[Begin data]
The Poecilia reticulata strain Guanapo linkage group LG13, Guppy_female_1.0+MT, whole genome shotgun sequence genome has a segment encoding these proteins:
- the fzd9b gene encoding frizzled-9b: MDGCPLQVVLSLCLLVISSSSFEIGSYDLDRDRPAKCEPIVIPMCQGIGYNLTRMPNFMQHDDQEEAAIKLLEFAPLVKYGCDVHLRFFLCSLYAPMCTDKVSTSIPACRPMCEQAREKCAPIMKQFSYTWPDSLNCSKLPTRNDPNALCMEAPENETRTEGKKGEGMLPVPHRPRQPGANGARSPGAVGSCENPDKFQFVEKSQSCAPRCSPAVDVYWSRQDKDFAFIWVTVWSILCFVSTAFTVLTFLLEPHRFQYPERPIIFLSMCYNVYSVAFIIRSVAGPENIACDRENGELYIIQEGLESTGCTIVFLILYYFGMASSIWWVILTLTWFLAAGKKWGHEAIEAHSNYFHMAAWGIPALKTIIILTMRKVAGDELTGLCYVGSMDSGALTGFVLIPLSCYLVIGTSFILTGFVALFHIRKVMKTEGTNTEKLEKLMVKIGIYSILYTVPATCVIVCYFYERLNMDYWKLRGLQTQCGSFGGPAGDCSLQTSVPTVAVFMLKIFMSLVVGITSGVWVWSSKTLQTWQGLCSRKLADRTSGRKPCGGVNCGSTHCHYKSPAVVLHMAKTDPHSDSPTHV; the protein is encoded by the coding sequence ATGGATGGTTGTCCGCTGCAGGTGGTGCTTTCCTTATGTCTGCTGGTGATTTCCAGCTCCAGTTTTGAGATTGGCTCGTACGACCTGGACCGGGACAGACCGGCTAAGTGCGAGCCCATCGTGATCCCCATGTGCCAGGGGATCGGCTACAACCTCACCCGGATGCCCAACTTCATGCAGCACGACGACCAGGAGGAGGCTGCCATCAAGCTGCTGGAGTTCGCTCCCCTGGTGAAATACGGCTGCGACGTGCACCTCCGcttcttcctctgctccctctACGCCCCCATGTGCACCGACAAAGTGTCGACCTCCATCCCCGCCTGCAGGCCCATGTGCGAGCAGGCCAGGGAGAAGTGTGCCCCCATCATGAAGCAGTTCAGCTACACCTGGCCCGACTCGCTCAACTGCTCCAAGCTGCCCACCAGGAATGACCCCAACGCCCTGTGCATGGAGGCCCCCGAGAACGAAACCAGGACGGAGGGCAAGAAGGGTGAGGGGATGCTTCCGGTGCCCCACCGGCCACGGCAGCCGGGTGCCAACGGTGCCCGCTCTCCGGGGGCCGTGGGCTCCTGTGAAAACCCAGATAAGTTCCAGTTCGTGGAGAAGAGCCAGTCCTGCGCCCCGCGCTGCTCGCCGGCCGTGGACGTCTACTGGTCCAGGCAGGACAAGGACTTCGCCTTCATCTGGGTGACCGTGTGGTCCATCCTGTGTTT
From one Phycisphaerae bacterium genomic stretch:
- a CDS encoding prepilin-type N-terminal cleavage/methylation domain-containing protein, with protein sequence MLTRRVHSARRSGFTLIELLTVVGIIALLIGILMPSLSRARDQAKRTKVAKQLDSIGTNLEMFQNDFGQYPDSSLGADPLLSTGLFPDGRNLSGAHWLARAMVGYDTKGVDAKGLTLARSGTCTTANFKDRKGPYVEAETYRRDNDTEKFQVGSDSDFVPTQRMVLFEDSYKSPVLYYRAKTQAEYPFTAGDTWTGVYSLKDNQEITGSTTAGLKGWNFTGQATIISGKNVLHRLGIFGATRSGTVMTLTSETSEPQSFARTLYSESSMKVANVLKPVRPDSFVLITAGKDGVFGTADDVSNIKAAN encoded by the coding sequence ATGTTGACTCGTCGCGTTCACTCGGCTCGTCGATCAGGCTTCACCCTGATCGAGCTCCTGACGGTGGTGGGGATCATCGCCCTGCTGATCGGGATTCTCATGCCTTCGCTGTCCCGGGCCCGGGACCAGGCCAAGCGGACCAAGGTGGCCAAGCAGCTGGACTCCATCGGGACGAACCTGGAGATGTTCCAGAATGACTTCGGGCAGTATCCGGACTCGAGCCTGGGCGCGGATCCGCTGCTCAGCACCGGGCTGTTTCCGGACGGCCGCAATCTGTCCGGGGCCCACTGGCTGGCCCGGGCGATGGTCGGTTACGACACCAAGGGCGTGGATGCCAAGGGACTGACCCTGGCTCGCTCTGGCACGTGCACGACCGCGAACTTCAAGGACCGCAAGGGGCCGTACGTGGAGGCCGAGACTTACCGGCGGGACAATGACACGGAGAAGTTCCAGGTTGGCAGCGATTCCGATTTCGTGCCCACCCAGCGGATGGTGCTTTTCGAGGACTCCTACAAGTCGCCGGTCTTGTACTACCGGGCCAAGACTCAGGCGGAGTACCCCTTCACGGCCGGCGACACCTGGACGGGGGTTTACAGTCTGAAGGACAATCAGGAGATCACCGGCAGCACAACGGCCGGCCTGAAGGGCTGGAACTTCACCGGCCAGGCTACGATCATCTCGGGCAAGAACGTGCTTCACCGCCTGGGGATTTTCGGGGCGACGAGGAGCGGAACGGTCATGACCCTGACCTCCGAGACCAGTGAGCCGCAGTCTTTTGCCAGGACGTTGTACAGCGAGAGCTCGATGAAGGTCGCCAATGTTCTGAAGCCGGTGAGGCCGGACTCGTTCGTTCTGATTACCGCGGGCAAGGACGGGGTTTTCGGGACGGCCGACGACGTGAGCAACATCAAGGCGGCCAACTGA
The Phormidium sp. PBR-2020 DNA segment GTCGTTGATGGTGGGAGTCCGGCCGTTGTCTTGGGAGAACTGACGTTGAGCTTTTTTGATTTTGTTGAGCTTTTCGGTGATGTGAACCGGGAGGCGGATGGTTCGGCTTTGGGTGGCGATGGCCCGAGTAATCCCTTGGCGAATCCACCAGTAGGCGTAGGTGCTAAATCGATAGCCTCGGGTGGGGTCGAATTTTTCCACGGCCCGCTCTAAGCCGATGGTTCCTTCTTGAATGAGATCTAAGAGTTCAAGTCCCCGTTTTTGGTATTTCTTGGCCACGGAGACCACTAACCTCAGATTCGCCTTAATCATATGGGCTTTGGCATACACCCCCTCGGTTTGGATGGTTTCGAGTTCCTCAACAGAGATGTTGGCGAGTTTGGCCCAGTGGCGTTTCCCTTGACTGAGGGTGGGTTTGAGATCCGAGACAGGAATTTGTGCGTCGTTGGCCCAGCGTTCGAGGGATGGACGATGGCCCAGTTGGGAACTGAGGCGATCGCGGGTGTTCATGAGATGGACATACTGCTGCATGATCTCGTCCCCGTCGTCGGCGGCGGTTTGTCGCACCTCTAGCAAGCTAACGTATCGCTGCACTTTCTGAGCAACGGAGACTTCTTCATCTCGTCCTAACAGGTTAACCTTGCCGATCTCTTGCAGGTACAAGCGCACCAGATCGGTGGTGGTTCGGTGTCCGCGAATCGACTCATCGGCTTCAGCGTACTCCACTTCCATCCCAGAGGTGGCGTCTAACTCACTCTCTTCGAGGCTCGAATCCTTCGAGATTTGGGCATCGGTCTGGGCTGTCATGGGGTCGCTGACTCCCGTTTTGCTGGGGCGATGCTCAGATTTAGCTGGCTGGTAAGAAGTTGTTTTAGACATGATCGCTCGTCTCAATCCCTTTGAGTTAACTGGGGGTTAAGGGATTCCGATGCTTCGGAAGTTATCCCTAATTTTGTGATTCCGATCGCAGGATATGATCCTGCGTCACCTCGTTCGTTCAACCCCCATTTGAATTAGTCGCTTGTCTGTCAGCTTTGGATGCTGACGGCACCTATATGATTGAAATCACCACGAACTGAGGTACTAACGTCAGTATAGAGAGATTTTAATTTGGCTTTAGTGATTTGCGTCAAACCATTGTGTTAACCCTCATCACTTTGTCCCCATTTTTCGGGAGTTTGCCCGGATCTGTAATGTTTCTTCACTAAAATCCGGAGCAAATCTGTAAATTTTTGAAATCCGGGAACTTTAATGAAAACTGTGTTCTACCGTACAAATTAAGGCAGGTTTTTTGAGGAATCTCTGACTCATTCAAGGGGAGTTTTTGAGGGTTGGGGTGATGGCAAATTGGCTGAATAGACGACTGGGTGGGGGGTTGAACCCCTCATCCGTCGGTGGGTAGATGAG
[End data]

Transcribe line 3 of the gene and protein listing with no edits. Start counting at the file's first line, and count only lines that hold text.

From one Phycisphaerae bacterium genomic stretch: